U.S. military will pay for troops to travel for abortions

U.S. Marine Corps recruits stand in formation at Marine Corps Recruit Depot Parris Island in 2017.

U.S. Marine Corps recruits stand in formation at Marine Corps Recruit Depot Parris Island in 2017. U.S. Marine Corps / Lance Cpl. Colby Cooper

Post-Roe abortion restrictions already are hurting recruiting and retention, defense officials say.

The Pentagon will begin paying for troops and their family members to travel for abortions, Defense Secretary Lloyd Austin announced in a memo outlining several policy changes and directives designed to ensure the military community retains access to reproductive healthcare following the Supreme Court’s repeal of Roe v. Wade.  

The changes include or call for new guidance and protections for service members, commanders, and healthcare providers that Pentagon officials said would follow federal law.  

The move is a response to the court’s ruling on Dobbs v. Jackson Women's Health Organization, commonly called the Dobbs decision, Pentagon spokesman Brig. Gen. Patrick Ryder said. The June ruling removed federal protections that had kept several states from banning abortion and other reproductive healthcare services. 

“The practical effect of the recent changes is that service members may be forced to drive greater distances, take more time off work, and pay more out-of-pocket expenses to access reproductive health care, all of which have readiness, recruiting, and retention implications for America's armed forces,” Ryder said, noting that troops and military families travel and move frequently, and “such moves should not limit their access to reproductive health care.” 

Though the details of the travel allowance and leave accommodations have not been finalized, defense officials said they anticipate that they also would apply to troops and families stationed overseas. 

Already, the Pentagon has qualitative and quantitative information showing concerns about access to reproductive care has hurt recruitment, retention, and readiness, a defense official told reporters, speaking on the condition of anonymity.

Austin’s memo directs the Defense Department to help protect the privacy of pregnant troops and dependents, protect military healthcare providers, establish leave and travel allowances for women who must travel to obtain abortions or other care, and improve awareness of the resources available. The move comes less than three weeks before contentious mid-term elections in which abortion rights are on the ballot in five states.  

A RAND study released in September said 40 percent of active-duty female troops in the continental United States are stationed in states where abortion is illegal or severely restricted. The federal government is prohibited from using taxpayer money to pay for abortions directly, except in cases in which the pregnancy is the result of rape or incest, or the life of the mother is endangered. Between 2016 and 2021, 91 such abortions were performed at military treatment facilities, a second defense official said.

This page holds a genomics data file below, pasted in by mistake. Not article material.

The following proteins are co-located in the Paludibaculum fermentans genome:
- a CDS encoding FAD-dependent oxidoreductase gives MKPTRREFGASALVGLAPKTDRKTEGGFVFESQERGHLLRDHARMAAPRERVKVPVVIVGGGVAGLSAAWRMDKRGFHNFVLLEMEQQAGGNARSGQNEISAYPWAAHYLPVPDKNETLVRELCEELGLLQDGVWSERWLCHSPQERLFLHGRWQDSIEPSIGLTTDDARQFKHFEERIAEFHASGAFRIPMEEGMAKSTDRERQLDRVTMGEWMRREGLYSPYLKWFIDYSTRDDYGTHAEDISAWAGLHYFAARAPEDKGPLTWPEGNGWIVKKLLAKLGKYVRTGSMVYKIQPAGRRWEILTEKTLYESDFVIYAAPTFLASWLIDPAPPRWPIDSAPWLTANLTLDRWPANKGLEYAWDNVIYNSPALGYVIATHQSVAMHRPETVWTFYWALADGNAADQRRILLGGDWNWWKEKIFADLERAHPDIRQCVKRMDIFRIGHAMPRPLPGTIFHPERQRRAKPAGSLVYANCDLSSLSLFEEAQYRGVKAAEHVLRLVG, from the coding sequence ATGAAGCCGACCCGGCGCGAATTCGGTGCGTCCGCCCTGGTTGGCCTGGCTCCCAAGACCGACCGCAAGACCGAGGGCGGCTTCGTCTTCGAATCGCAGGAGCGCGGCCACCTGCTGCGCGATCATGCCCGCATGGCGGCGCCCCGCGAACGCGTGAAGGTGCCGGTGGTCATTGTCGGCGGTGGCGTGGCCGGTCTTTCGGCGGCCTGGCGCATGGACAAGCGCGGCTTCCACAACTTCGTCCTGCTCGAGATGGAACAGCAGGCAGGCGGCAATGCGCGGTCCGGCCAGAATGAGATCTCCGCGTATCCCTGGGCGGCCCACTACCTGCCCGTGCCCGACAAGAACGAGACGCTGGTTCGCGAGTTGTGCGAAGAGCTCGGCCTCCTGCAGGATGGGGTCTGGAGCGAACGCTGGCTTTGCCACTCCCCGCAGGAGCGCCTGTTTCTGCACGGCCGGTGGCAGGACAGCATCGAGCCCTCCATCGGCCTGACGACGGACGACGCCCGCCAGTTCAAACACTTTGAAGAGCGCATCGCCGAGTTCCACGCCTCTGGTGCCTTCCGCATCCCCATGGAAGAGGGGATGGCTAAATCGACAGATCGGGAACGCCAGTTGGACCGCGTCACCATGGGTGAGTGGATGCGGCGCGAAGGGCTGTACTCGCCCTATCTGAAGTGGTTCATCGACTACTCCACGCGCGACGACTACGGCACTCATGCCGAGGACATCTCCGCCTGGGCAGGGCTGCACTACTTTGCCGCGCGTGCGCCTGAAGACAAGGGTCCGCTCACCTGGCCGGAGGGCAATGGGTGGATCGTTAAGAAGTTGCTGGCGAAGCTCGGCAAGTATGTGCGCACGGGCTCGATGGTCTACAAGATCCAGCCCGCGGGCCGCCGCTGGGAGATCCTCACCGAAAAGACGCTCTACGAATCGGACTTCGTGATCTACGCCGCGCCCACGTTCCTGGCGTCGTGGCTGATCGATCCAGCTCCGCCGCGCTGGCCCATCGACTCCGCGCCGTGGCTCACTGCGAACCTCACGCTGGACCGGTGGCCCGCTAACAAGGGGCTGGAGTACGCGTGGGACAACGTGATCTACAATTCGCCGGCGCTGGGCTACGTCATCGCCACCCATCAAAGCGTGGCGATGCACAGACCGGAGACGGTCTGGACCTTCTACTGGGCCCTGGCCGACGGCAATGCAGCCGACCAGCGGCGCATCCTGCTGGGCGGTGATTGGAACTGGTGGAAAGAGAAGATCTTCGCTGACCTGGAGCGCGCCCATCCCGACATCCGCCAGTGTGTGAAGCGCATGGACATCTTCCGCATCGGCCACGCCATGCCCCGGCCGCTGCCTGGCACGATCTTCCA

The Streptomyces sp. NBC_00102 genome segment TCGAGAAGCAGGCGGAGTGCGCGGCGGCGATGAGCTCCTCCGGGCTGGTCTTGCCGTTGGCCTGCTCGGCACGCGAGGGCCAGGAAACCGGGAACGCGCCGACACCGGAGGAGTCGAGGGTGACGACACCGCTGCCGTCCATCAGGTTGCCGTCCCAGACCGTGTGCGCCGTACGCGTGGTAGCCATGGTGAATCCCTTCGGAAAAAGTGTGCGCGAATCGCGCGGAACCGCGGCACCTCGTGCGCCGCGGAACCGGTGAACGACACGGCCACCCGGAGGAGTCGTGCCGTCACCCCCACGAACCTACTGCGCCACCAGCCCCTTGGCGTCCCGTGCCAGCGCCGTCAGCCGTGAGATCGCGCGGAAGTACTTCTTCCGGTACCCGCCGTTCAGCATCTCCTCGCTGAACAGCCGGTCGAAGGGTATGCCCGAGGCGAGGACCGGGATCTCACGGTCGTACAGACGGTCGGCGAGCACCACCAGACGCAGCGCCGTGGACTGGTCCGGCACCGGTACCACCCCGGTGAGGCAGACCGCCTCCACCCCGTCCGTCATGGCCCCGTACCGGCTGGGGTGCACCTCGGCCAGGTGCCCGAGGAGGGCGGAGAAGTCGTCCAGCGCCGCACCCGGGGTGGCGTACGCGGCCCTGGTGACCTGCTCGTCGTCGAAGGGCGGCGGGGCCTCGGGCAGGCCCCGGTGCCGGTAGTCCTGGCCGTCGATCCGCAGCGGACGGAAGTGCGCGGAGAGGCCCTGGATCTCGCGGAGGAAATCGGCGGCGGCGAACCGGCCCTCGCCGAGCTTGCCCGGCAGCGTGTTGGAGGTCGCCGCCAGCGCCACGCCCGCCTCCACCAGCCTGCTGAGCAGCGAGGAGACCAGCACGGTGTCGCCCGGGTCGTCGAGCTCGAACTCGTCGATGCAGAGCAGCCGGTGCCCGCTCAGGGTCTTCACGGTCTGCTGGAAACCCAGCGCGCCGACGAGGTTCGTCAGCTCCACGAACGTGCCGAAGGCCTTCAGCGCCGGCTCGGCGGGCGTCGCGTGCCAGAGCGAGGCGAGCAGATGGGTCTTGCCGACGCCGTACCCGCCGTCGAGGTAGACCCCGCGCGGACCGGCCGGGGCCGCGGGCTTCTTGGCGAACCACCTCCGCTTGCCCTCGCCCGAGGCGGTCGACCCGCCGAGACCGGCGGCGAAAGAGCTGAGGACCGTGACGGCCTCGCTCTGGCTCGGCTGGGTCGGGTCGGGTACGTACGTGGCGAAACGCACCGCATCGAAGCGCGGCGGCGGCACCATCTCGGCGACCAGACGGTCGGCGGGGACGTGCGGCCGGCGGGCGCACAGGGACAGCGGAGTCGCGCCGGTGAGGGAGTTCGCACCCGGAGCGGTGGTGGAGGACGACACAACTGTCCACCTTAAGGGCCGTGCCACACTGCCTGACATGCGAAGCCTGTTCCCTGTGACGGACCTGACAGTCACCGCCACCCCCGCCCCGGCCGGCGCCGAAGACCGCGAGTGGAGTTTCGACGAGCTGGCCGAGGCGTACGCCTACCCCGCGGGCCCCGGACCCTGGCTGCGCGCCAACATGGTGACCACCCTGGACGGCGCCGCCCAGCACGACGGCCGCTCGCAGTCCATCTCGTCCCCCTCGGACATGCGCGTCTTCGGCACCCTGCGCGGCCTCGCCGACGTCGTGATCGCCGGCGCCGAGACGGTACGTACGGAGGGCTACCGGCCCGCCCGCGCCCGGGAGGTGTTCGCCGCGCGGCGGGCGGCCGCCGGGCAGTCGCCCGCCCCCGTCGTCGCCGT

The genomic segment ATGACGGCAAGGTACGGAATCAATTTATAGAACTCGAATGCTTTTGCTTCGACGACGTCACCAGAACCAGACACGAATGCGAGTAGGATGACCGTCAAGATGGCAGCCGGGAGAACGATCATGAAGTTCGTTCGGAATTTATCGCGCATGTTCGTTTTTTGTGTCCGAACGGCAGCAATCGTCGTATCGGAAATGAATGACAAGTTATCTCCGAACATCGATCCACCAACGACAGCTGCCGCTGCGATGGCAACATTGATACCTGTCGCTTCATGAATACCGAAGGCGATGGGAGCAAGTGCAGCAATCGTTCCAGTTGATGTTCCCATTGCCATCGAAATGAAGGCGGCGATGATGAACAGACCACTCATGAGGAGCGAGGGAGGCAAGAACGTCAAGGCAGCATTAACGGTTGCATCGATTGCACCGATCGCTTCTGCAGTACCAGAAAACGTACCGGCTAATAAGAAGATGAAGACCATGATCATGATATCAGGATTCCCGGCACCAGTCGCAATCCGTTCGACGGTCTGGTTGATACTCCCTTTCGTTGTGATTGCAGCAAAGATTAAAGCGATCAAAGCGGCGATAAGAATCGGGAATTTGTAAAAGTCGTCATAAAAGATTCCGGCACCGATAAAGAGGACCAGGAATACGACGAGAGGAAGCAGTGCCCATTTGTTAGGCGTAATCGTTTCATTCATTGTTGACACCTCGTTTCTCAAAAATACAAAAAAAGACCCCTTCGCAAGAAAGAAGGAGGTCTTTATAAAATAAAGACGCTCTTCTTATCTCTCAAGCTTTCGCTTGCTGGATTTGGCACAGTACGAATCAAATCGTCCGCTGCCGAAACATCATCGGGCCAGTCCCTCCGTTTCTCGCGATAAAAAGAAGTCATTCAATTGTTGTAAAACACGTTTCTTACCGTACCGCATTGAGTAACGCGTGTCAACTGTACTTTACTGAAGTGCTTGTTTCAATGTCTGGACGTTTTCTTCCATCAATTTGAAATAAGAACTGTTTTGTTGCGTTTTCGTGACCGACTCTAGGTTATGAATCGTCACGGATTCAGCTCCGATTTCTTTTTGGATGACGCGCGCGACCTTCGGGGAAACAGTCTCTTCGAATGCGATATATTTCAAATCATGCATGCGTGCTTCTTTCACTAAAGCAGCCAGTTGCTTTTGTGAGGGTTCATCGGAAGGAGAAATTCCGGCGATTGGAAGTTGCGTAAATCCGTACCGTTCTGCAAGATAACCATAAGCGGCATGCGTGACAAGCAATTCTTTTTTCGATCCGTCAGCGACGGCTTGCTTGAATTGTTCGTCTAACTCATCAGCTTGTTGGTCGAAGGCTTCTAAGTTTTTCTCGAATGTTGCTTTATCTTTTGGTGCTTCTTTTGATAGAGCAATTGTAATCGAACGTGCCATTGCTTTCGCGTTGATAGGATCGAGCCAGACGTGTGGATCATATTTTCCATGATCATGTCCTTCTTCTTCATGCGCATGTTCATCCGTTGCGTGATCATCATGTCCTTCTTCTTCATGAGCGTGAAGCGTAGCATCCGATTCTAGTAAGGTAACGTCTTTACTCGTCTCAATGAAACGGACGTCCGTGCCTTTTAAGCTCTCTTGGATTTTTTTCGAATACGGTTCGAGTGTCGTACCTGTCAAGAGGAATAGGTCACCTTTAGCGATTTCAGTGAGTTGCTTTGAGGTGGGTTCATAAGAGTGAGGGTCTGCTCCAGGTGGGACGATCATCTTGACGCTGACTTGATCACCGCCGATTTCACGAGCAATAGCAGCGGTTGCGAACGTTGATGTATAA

Austin’s memo directs the Defense Department to:

  • Establish an official policy to allow leave specifically for reproductive health care that isn’t covered by or performed at military facilities, including abortions and in-vitro fertilization;
  • Create travel and transportation allowances for troops and their dependents for official travel to access reproductive health care services that aren’t available near where they are stationed; 
  • Develop a program to pay military health care providers back for fees associated with becoming licensed in a different state; 
  • Create a program to protect military health care providers “who are subject to adverse action,” such as loss of license or reprimand, for performing their official duties appropriately;
  • Create additional privacy protections for “reproductive health care information,’ which includes extending the time troops have to notify commanders of a pregnancy to “no later than 20 weeks unless specific requirements to report sooner”; 
  • Direct military healthcare providers to not notify or disclose reproductive health information to commanders except in certain cases; and
  • Improve the education and information about resources and services available to troops and their families, including information about contraception. 

“These actions will ensure service members have the time to make private decisions about their reproductive health care, while maintaining the responsibility of commanders to meet operational requirements and protect the health and safety of those in their care consistent with readiness,” the first defense official said.

This article was published also on DefenseOne and GovExec, FederalSoup partner sites. 

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